That is cultural, it has zero to do with the Bible, Jesus, Christianity, moral code at all in general.
Say it’s just a culture thing that men can’t wear lipstick, you know, or men can wear hoop earrings, men can wear dresses and things like that. You go down that rabbit hole and things don’t stop.
I am a sixty-five-year-old curmudgeon. I don’t get the nail painting thing. One of my sons occasionally paints his nails. My youngest daughter will paint my youngest grandsons’ nails now and again. This practice is quite foreign to my boomer brain, but that’s okay. I don’t have to “get” it. I might laugh, sigh, and go “hmm,” when I see certain things, but I’m not going to get in a fight with people over how they dress, cut their hair, or paint their fingernails. To put it bluntly, who gives a shit? Think for a moment about all the serious issues facing the human race, yet Evangelicals spend time fussing and fighting over non-important, trivial matters. Want to paint your nails? Go ahead. Don’t want to? That’s fine too. This approach could be applied to 99% of the things Evangelicals fight over. Each to their own. Of course, religious Fundamentalism demands conformity. They fight because EVERY issue matters. Diversity of thought is never welcome. One IFB evangelist said, “fellowship is a bunch of people in a boat rowing in the same direction.” God forbid if a church member thinks differently, dresses differently, or paints his or her nails red, white, and blue. Does anyone really believe that when they stand before God (I’m speaking as an Evangelical) that he is going to care about what color they painted their nails? “Only clear coat was approved by Me! You shall be banished to a cheap cabin on Trump Drive for wearing turquoise polish!” Will “This Was Your Life” Judgment Day really be all about the trivial, superficiality of life? I suspect that most of the things IFB preachers spent an inordinate amount of time preaching about will not even be on God’s radar on Judgment Day. If the Bible is true, as Evangelicals say it is, we do know what will actually be on God’s mind when they stand before him:
When the Son of man shall come in his glory, and all the holy angels with him, then shall he sit upon the throne of his glory: and before him shall be gathered all nations: and he shall separate them one from another, as a shepherd divideth his sheep from the goats: and he shall set the sheep on his right hand, but the goats on the left. Then shall the King say unto them on his right hand, Come, ye blessed of my Father, inherit the kingdom prepared for you from the foundation of the world: for I was an hungred, and ye gave me meat: I was thirsty, and ye gave me drink: I was a stranger, and ye took me in: naked, and ye clothed me: I was sick, and ye visited me: I was in prison, and ye came unto me. Then shall the righteous answer him, saying, Lord, when saw we thee an hungred, and fed thee? or thirsty, and gave thee drink? When saw we thee a stranger, and took thee in? or naked, and clothed thee? Or when saw we thee sick, or in prison, and came unto thee? And the King shall answer and say unto them, Verily I say unto you, Inasmuch as ye have done it unto one of the least of these my brethren, ye have done it unto me. Then shall he say also unto them on the left hand, Depart from me, ye cursed, into everlasting fire, prepared for the devil and his angels: for I was an hungred, and ye gave me no meat: I was thirsty, and ye gave me no drink: I was a stranger, and ye took me not in: naked, and ye clothed me not: sick, and in prison, and ye visited me not. Then shall they also answer him, saying, Lord, when saw we thee an hungred, or athirst, or a stranger, or naked, or sick, or in prison, and did not minister unto thee? Then shall he answer them, saying, Verily I say unto you, Inasmuch as ye did it not to one of the least of these, ye did it not to me. And these shall go away into everlasting punishment: but the righteous into life eternal.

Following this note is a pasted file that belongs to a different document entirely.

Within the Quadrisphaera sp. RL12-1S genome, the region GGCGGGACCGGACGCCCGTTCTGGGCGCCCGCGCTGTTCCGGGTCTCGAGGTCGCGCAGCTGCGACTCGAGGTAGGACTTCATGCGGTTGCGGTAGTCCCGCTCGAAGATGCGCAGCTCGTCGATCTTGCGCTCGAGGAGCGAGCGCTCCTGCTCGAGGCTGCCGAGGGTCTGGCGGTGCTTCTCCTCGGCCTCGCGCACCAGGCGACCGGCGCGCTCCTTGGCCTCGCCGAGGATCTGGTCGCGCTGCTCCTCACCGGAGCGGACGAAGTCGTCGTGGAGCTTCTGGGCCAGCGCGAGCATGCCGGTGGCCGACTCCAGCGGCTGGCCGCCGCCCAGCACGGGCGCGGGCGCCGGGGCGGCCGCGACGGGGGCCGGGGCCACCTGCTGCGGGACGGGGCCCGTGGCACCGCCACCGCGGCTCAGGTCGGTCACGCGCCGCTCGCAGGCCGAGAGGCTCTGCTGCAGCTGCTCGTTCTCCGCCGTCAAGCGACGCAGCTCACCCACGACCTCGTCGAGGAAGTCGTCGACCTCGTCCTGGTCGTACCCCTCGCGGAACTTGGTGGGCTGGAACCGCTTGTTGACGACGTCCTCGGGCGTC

As an atheist, I don’t think the Bible is true. However, I do support caring for the least of these; those who are sick, hungry, and dying. Jesus and I seem to agree on this matter. 🙂 Haha — an atheist taking the Word of God more seriously than Evangelicals. What’s up with that? 🙂
Bruce Gerencser, 65, lives in rural Northwest Ohio with his wife of 44 years. He and his wife have six grown children and thirteen grandchildren. Bruce pastored Evangelical churches for twenty-five years in Ohio, Texas, and Michigan. Bruce left the ministry in 2005, and in 2008 he left Christianity. Bruce is now a humanist and an atheist.